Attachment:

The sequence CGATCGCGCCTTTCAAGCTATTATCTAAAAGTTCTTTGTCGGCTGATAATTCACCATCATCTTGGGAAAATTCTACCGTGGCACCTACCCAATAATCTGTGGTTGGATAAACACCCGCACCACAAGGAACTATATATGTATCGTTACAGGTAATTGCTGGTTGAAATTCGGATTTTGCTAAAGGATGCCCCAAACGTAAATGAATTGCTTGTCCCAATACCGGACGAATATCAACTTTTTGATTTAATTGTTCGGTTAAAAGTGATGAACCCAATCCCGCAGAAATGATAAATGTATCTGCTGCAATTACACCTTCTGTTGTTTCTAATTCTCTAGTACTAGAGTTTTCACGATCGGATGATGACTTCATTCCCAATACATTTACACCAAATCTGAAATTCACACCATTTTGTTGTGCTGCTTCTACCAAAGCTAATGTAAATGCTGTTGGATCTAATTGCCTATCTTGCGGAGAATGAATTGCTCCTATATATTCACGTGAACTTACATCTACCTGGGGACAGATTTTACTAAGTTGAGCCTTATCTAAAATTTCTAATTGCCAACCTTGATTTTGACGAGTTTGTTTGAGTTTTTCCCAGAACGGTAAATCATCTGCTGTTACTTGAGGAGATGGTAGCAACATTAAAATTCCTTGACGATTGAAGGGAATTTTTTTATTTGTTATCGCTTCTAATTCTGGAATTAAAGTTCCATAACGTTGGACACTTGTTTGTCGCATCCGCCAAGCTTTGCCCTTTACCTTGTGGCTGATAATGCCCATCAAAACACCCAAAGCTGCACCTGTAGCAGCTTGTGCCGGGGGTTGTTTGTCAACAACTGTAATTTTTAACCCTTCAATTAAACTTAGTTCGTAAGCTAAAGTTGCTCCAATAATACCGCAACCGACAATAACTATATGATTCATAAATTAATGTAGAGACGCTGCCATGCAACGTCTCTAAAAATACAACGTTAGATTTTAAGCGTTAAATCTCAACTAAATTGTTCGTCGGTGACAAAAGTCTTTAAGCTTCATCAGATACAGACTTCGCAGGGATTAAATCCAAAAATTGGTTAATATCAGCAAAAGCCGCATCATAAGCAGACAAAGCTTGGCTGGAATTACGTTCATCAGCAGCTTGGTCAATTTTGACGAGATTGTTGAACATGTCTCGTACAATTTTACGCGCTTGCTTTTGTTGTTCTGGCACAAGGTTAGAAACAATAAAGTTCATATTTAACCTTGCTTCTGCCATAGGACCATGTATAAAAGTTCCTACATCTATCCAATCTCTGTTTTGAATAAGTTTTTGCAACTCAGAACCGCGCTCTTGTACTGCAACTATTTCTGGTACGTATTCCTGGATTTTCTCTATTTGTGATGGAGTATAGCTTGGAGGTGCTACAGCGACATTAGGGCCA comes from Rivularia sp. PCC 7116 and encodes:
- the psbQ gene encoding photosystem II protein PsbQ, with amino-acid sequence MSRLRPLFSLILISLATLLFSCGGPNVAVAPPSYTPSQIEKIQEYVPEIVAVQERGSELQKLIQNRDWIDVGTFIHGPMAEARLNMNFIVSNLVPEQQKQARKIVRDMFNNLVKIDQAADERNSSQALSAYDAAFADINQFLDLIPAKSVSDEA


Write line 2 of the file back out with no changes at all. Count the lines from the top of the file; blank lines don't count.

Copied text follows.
- the psbQ gene encoding photosystem II protein PsbQ, with amino-acid sequence MSRLRPLFSLILISLATLLFSCGGPNVAVAPPSYTPSQIEKIQEYVPEIVAVQERGSELQKLIQNRDWIDVGTFIHGPMAEARLNMNFIVSNLVPEQQKQARKIVRDMFNNLVKIDQAADERNSSQALSAYDAAFADINQFLDLIPAKSVSDEA